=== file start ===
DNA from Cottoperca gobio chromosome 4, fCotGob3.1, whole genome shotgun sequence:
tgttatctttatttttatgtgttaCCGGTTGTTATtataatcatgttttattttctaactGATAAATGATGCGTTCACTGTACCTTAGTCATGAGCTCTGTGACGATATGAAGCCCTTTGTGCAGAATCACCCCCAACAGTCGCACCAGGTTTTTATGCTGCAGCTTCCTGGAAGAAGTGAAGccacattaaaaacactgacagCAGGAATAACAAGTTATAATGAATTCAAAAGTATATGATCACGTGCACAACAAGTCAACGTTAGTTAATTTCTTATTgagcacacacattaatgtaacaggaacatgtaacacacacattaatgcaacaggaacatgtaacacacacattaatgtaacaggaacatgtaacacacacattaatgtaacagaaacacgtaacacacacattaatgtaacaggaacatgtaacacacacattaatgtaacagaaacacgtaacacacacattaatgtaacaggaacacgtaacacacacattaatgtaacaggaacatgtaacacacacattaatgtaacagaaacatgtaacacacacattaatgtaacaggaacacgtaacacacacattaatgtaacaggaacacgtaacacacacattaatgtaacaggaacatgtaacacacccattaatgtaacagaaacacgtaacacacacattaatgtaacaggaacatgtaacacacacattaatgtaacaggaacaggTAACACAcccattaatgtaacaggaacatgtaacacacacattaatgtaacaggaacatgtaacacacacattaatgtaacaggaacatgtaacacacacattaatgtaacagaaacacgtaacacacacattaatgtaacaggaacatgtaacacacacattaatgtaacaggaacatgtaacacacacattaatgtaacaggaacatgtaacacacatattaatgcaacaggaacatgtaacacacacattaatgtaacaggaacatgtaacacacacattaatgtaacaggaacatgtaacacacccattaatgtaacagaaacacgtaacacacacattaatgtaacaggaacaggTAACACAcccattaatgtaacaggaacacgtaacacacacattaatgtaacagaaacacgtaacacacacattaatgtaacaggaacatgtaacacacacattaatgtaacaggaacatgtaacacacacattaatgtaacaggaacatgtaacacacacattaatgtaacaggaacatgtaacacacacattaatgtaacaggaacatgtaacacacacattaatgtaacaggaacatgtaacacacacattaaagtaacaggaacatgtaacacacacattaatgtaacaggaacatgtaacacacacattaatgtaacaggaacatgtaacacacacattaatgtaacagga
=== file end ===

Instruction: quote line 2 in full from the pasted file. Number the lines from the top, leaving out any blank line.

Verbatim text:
tgttatctttatttttatgtgttaCCGGTTGTTATtataatcatgttttattttctaactGATAAATGATGCGTTCACTGTACCTTAGTCATGAGCTCTGTGACGATATGAAGCCCTTTGTGCAGAATCACCCCCAACAGTCGCACCAGGTTTTTATGCTGCAGCTTCCTGGAAGAAGTGAAGccacattaaaaacactgacagCAGGAATAACAAGTTATAATGAATTCAAAAGTATATGATCACGTGCACAACAAGTCAACGTTAGTTAATTTCTTATTgagcacacacattaatgtaacaggaacatgtaacacacacattaatgcaacaggaacatgtaacacacacattaatgtaacaggaacatgtaacacacacattaatgtaacagaaacacgtaacacacacattaatgtaacaggaacatgtaacacacacattaatgtaacagaaacacgtaacacacacattaatgtaacaggaacacgtaacacacacattaatgtaacaggaacatgtaacacacacattaatgtaacagaaacatgtaacacacacattaatgtaacaggaacacgtaacacacacattaatgtaacaggaacacgtaacacacacattaatgtaacaggaacatgtaacacacccattaatgtaacagaaacacgtaacacacacattaatgtaacaggaacatgtaacacacacattaatgtaacaggaacaggTAACACAcccattaatgtaacaggaacatgtaacacacacattaatgtaacaggaacatgtaacacacacattaatgtaacaggaacatgtaacacacacattaatgtaacagaaacacgtaacacacacattaatgtaacaggaacatgtaacacacacattaatgtaacaggaacatgtaacacacacattaatgtaacaggaacatgtaacacacatattaatgcaacaggaacatgtaacacacacattaatgtaacaggaacatgtaacacacacattaatgtaacaggaacatgtaacacacccattaatgtaacagaaacacgtaacacacacattaatgtaacaggaacaggTAACACAcccattaatgtaacaggaacacgtaacacacacattaatgtaacagaaacacgtaacacacacattaatgtaacaggaacatgtaacacacacattaatgtaacaggaacatgtaacacacacattaatgtaacaggaacatgtaacacacacattaatgtaacaggaacatgtaacacacacattaatgtaacaggaacatgtaacacacacattaatgtaacaggaacatgtaacacacacattaaagtaacaggaacatgtaacacacacattaatgtaacaggaacatgtaacacacacattaatgtaacaggaacatgtaacacacacattaatgtaacagga